Consider a cosmetology license as your passport to travel the beauty industry world. Maybe you enjoy makeup application, or maybe you prefer giving pedicures. Perhaps hair styling and aesthetics are your beauty standbys. It doesn’t matter which aspect you prefer, or if you love all the pieces of the cosmetology puzzle; you won’t be able to do any of them without a cosmetology license.
Want another way to set yourself apart in the cosmetology marketplace? Develop, expand, refine and hone your own philosophy of beauty to give your work that personal touch, further securing your successful career in any aspect of cosmetology.
Education and training for cosmetologists covers a great deal of territory: developing interpersonal skills, biology, business, color theory and facial anatomy are a few examples of the diverse coursework awaiting you at the cosmetology school of your choosing.
Cosmetology License= Hot Commodity
A cosmetology license is a hot commodity and will help you stand out in a crowd of applicants: according to the NACCAS 2007 Job Demand Survey, nearly 75% of salons with vacant positions could not find qualified applicants to fill them. This level of job security and occupational growth is a beautiful thing, so be sure to complete an accredited cosmetology program and take the next step to getting your license.
Every state requires cosmetologists or other personal appearance workers to be licensed (the only exceptions to this rule are shampooers or makeup artists). If you are seeking a career as a manicurist, pedicurist or skin care specialist, a separate licensing exam is required by most states. The list of qualifications for licensure do vary by state, but on the whole, cosmetology license applicants must be at least 16 years old, possess a high school diploma (or GED), and must have graduated from an accredited cosmetology school. Licensing exams are typically written but may also include an oral exam or a hands-on test that allows cosmetologists to show off their styling skills.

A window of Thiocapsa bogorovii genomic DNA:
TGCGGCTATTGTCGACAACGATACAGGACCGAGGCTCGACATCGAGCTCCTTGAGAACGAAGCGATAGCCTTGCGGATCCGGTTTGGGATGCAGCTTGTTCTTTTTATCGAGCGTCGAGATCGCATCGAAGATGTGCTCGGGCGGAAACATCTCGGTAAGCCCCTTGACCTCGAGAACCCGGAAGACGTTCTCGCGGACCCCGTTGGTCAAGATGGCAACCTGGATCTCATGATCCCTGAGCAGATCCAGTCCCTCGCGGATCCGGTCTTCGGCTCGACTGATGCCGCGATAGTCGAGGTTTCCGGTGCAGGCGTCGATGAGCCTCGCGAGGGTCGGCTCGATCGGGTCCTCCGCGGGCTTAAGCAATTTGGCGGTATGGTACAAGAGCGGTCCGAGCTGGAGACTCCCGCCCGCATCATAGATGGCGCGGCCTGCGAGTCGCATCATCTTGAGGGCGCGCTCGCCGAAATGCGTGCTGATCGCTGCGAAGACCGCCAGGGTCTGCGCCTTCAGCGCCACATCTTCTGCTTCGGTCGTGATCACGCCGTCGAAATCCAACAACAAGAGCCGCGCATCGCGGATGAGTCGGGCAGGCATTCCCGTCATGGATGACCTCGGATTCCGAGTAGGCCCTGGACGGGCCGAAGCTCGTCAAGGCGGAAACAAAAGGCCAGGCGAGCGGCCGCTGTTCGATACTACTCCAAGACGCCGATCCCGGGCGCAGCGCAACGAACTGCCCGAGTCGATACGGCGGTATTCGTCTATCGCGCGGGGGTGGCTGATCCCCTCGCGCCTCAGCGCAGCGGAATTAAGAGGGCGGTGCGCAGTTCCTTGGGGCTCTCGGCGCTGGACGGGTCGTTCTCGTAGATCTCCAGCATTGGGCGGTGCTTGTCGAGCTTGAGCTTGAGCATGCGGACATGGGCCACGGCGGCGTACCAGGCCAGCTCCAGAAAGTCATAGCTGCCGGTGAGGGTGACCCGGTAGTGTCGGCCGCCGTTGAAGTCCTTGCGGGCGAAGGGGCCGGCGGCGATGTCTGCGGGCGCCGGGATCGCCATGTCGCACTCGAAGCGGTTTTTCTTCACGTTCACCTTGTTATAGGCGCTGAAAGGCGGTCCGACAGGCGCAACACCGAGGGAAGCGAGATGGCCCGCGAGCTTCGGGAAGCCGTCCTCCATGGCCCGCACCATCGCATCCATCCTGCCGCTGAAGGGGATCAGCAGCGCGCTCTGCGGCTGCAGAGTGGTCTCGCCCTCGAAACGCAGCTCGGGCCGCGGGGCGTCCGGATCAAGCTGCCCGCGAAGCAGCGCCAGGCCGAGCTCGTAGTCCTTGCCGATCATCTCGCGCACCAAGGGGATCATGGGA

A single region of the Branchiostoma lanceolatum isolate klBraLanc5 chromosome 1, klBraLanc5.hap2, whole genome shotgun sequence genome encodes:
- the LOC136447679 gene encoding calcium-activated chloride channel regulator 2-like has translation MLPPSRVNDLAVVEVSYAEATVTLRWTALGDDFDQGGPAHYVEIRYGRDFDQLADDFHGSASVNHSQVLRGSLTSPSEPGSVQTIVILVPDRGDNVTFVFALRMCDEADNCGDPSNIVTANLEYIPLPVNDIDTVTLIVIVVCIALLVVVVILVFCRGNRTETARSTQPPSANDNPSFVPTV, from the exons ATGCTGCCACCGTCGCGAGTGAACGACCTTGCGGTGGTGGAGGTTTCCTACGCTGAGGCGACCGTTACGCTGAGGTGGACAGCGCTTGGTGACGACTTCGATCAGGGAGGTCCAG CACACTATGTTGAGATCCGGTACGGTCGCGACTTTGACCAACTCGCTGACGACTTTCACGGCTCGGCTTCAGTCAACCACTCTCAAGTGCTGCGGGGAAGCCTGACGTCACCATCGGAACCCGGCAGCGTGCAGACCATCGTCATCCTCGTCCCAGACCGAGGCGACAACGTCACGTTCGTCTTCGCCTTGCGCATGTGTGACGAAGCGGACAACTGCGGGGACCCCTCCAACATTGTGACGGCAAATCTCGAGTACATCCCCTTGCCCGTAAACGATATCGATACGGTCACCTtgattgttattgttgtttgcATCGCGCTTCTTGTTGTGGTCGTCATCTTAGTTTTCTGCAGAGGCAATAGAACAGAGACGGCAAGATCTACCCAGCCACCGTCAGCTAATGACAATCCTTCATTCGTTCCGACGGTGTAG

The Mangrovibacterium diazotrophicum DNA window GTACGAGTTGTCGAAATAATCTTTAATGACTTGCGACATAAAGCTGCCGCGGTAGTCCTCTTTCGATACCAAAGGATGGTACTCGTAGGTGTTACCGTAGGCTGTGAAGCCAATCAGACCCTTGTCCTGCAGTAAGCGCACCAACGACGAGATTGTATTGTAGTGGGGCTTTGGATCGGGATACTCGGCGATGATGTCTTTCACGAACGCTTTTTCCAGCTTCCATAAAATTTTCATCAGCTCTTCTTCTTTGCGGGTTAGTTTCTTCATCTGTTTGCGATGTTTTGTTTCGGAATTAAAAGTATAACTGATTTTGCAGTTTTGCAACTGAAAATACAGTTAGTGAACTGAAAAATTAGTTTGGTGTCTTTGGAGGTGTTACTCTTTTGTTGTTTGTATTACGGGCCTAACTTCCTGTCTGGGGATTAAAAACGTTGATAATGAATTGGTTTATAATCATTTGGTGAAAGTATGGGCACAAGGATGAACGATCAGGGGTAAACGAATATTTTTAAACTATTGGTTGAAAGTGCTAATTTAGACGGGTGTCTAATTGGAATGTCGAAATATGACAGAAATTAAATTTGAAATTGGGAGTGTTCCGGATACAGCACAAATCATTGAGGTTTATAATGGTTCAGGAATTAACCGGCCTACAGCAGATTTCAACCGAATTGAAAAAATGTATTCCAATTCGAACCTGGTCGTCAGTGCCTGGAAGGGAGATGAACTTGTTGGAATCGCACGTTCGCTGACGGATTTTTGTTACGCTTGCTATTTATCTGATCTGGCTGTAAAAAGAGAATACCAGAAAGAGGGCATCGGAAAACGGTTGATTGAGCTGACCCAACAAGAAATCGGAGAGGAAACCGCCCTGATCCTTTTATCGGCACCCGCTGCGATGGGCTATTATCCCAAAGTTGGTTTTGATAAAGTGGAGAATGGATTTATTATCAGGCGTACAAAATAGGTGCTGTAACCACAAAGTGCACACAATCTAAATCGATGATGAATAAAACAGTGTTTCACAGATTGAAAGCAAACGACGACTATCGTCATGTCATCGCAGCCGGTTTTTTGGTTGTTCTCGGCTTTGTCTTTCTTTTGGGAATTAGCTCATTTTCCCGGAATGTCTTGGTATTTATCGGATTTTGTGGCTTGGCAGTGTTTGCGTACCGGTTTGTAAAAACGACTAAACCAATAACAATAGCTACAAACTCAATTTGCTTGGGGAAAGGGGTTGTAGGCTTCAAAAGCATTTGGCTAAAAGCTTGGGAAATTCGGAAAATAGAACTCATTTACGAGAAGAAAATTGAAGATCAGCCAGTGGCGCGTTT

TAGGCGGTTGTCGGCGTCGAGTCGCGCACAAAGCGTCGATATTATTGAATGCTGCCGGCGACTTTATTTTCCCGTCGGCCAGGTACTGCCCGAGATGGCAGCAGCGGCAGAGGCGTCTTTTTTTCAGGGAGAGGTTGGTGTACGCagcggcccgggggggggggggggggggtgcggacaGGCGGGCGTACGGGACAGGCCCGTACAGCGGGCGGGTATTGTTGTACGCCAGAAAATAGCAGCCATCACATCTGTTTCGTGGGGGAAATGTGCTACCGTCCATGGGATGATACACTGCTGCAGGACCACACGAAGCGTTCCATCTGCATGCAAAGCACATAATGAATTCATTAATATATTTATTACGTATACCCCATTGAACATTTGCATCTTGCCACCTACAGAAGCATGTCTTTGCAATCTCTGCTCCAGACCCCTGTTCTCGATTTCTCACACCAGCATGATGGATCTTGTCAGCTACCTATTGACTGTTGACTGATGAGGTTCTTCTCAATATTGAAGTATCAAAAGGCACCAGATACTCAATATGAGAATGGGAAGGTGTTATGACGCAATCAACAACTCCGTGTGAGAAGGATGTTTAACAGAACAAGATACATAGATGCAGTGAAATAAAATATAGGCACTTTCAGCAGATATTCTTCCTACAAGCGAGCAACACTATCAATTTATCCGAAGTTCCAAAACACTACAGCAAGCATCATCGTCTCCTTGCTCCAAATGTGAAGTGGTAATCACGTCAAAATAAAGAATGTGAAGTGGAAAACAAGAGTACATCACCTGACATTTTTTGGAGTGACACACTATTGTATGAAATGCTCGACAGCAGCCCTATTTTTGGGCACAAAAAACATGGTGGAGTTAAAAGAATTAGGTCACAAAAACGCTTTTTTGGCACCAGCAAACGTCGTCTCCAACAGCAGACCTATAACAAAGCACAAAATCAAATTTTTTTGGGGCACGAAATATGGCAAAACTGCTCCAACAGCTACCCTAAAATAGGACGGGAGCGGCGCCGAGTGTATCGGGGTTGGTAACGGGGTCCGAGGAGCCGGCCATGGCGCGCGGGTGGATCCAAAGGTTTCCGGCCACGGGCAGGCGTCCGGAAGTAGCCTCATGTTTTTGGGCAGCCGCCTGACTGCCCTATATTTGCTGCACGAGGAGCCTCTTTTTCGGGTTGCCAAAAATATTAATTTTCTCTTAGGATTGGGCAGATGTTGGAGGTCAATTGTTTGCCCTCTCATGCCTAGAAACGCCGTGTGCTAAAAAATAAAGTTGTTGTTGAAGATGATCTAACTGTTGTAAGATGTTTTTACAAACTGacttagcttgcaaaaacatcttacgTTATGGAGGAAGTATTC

Licenses, Certifications, and Registrations
Barbers, hairstylists, and cosmetologists must obtain a license in order to work. Qualifications for a license vary by state, but generally, a person must fulfill the following criteria:
- Reached a minimum age of 16
- Received a high school diploma or equivalent
- Graduated from a state-licensed barber or cosmetology school
After graduating from a state-approved training program, students take a state licensing exam that includes a written test and, in some cases, a practical test of styling skills or an oral exam.
According to the most recent data from the Bureau of Labor Statistics,tje median hourly wage for hairdressers, hairstylists, and cosmetologists was $11.66 in May 2016. The lowest 10 percent earned less than $8.62, and the highest 10 percent earned more than $23.58. Barbers, hairstylists, and cosmetologists may receive tips from customers. High quality work and customer service usually contribute to greater tip totals!
Those with a cosmetology license can expect to put in a full 40-hour work week and most likely will fill those hours with evening and weekend work, as those are the busiest times in most salons. But if helping others achieve beauty from the inside out truly inspires you, get your cosmetology license; those hours will surely fly by. Unlike traditional colleges, which will often take you four years to complete a bachelor’s degree, you can find a cosmetology school that allows you to complete your training in as little as eight months or up to two years depending on if you decide to pursue your education full or part-time. Locate schools in your area to get started on a cosmetology license today.
Originally Posted by CBN